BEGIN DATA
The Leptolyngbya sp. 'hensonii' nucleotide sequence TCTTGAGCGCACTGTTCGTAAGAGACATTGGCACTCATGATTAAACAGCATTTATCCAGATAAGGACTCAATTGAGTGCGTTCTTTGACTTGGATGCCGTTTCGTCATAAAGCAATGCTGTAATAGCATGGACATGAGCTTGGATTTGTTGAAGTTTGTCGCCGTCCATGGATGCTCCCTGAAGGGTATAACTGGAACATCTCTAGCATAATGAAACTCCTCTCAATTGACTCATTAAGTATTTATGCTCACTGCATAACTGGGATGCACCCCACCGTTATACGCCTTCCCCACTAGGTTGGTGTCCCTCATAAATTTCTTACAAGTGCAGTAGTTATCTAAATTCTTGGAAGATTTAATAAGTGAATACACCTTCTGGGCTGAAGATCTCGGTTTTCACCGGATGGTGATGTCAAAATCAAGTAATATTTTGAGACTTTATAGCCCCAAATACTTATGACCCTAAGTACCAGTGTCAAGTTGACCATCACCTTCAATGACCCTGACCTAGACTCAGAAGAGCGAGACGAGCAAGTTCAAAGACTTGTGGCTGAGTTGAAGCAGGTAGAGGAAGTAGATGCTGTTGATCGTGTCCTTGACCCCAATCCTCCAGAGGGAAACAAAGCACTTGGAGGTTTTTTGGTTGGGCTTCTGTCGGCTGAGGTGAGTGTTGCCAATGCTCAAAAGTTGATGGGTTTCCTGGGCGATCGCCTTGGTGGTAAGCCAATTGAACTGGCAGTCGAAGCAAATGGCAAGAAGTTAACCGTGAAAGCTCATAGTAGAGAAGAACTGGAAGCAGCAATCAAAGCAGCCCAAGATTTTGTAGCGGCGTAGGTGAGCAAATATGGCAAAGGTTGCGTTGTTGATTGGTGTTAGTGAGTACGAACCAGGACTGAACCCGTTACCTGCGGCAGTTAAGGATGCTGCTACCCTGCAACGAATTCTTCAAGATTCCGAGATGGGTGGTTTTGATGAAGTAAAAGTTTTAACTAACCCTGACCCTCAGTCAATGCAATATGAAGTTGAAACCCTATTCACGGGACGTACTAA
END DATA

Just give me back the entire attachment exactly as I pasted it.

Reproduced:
The Leptolyngbya sp. 'hensonii' nucleotide sequence TCTTGAGCGCACTGTTCGTAAGAGACATTGGCACTCATGATTAAACAGCATTTATCCAGATAAGGACTCAATTGAGTGCGTTCTTTGACTTGGATGCCGTTTCGTCATAAAGCAATGCTGTAATAGCATGGACATGAGCTTGGATTTGTTGAAGTTTGTCGCCGTCCATGGATGCTCCCTGAAGGGTATAACTGGAACATCTCTAGCATAATGAAACTCCTCTCAATTGACTCATTAAGTATTTATGCTCACTGCATAACTGGGATGCACCCCACCGTTATACGCCTTCCCCACTAGGTTGGTGTCCCTCATAAATTTCTTACAAGTGCAGTAGTTATCTAAATTCTTGGAAGATTTAATAAGTGAATACACCTTCTGGGCTGAAGATCTCGGTTTTCACCGGATGGTGATGTCAAAATCAAGTAATATTTTGAGACTTTATAGCCCCAAATACTTATGACCCTAAGTACCAGTGTCAAGTTGACCATCACCTTCAATGACCCTGACCTAGACTCAGAAGAGCGAGACGAGCAAGTTCAAAGACTTGTGGCTGAGTTGAAGCAGGTAGAGGAAGTAGATGCTGTTGATCGTGTCCTTGACCCCAATCCTCCAGAGGGAAACAAAGCACTTGGAGGTTTTTTGGTTGGGCTTCTGTCGGCTGAGGTGAGTGTTGCCAATGCTCAAAAGTTGATGGGTTTCCTGGGCGATCGCCTTGGTGGTAAGCCAATTGAACTGGCAGTCGAAGCAAATGGCAAGAAGTTAACCGTGAAAGCTCATAGTAGAGAAGAACTGGAAGCAGCAATCAAAGCAGCCCAAGATTTTGTAGCGGCGTAGGTGAGCAAATATGGCAAAGGTTGCGTTGTTGATTGGTGTTAGTGAGTACGAACCAGGACTGAACCCGTTACCTGCGGCAGTTAAGGATGCTGCTACCCTGCAACGAATTCTTCAAGATTCCGAGATGGGTGGTTTTGATGAAGTAAAAGTTTTAACTAACCCTGACCCTCAGTCAATGCAATATGAAGTTGAAACCCTATTCACGGGACGTACTAA